Date: 2020
  4. By: Rebecca Vine (University of Sussex Business School)
    Abstract: The failure to manage risk in large-scale infrastructure projects has attracted intense debate. Recommendations suggest rigorous planning and once the contract is in place, the narrative of accountgiving emphasises constructing audit trails to assure delivery commitments. However, this can lead to blame avoidance and boundary preservation. This paper develops an in-depth case study of the construction of Heathrow Terminal 2 (T2). T2 was a £2.5bn project on the Eastern Campus of Heathrow Airport that successfully opened on time and to budget, despite an initial risk management ethos that emphasised boundary preservation. This is explored through the lens of riskwork, a form of everyday maintenance work that sustained risk management practice. A process methodology revealed a diachronic pattern of riskwork phases from initial concerns about ‘one version of the truth’ to strategising with a ‘dashboard’ to a final ‘golden thread’ engaging suppliers in risk talk. Progress was sustained by paying attention to which ‘residual’ categories of risk were excluded. As the programme progressed, riskwork became less about managing compliance and more about learning from emergence. This paper demonstrates an important relationship between innovation, learning from emergence and an adaptive riskwork infrastructure. It also describes an important role for mediatory instruments such as dashboards, reports and forums in making risks visible and actionable. It has significant implications for policy recommendations that oversimplify the management of risk into a form of accountability management that mitigates risks by demanding compliance. On a theoretical level it reveals the importance of temporality and path dependency in the study of riskwork infrastructures.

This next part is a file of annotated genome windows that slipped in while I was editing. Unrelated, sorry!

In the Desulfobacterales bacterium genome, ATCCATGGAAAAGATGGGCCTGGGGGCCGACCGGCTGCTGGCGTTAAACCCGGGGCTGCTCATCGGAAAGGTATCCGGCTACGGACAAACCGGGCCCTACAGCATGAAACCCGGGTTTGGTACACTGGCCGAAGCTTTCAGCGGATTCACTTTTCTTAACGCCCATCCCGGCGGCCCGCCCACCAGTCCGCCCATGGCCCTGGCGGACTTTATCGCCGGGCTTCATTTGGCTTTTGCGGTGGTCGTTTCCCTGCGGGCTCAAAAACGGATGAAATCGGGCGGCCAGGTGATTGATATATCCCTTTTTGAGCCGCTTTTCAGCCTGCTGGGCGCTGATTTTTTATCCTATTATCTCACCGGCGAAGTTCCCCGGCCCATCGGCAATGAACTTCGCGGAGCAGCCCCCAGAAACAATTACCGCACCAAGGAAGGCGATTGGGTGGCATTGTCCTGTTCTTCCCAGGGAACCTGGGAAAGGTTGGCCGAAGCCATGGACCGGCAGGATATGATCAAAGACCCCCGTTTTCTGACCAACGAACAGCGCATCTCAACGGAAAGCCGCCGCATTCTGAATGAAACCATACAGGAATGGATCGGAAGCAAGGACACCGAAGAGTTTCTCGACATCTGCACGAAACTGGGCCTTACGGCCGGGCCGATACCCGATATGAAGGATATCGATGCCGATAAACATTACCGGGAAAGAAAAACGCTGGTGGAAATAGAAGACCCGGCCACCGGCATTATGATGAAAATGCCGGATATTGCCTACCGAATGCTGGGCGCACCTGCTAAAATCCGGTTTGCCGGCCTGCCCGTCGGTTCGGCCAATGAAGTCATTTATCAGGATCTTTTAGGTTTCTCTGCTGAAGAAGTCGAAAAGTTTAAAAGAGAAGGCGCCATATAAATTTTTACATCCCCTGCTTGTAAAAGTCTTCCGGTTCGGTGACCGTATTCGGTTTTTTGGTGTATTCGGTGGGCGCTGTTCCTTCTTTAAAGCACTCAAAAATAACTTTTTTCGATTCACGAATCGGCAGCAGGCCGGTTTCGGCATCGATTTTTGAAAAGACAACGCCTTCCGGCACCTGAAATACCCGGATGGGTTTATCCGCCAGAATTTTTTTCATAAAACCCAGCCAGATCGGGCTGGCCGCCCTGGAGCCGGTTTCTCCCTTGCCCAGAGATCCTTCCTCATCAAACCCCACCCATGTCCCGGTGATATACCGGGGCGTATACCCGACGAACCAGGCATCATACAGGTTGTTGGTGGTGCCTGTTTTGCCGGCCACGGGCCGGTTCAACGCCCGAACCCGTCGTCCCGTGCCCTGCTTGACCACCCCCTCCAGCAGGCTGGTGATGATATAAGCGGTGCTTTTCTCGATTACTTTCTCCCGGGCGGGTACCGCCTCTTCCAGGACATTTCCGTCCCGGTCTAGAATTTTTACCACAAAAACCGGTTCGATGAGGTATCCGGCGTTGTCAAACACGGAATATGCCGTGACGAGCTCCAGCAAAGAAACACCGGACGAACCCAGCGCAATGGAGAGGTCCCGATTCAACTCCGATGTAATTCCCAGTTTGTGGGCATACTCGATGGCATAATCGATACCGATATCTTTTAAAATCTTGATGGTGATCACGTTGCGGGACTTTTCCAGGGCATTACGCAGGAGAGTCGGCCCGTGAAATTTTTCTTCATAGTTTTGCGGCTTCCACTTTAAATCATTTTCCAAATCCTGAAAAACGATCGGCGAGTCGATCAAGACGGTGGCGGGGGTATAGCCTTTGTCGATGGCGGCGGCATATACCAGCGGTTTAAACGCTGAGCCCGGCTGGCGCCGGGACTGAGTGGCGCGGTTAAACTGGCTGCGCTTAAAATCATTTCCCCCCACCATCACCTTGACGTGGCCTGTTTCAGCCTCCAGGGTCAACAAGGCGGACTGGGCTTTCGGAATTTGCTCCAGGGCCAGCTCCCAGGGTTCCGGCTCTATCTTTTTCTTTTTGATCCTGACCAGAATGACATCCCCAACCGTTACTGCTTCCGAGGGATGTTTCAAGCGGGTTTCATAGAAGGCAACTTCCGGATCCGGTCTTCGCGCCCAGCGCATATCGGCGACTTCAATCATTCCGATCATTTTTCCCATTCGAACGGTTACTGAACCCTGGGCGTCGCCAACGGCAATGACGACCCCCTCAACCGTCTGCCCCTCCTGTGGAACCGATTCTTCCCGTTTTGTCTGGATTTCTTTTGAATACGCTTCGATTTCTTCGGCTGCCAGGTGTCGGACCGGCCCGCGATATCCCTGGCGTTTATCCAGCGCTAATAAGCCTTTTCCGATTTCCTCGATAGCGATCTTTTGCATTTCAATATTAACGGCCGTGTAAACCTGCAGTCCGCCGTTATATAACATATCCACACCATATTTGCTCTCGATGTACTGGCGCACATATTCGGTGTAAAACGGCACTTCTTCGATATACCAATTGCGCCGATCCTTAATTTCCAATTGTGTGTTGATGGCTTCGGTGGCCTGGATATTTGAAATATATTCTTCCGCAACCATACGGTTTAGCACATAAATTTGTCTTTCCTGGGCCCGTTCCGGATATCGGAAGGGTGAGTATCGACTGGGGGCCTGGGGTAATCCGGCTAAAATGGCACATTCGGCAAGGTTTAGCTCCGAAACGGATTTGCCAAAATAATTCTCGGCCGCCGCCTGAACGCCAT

Keywords: riskwork, accountability, infrastructure, projects, residual, emergence, innovation, Heathrow
    Date: 2020–12
  5. By: International Monetary Fund
    Abstract: This Technical Assistance Report discusses that in the Maldives, public investment trends have been influenced by a number of contextual factors including the economic dependency on tourism, the high exposure to climate change, and the recent democratization. The mission assessed the strength and quality of public investment management (PIM) in the Maldives using the IMF Public Investment Management framework, based on the three phases of the PIM cycle. The report highlights that the most significant weakness in the PIM and the wider Public Financial Management system is poor budget credibility and budget execution. However, some progress has been made in improving PIM institutions, and reforms are ongoing in a number of areas. It is imperative to strengthen the project appraisal process by developing a standard methodology for project appraisal, publishing this methodology and verifying that it is consistently applied by the line ministries. It is also important to develop a framework for ex-post evaluations and ensure that lessons learned from past projects are incorporated in revised guidelines and practices.
    Keywords: Public investment and public-private partnerships (PPP);Budget planning and preparation;Public investment spending;Capital budget;Capital spending;ISCR,CR,cash management,investment project,public investment,address government policy priority,budget process,capital stock
    Date: 2019–04–17
  6. By: Falk, Thomas; Zhang, Wei; Meinzen-Dick, Ruth Suseela; Bartels, Lara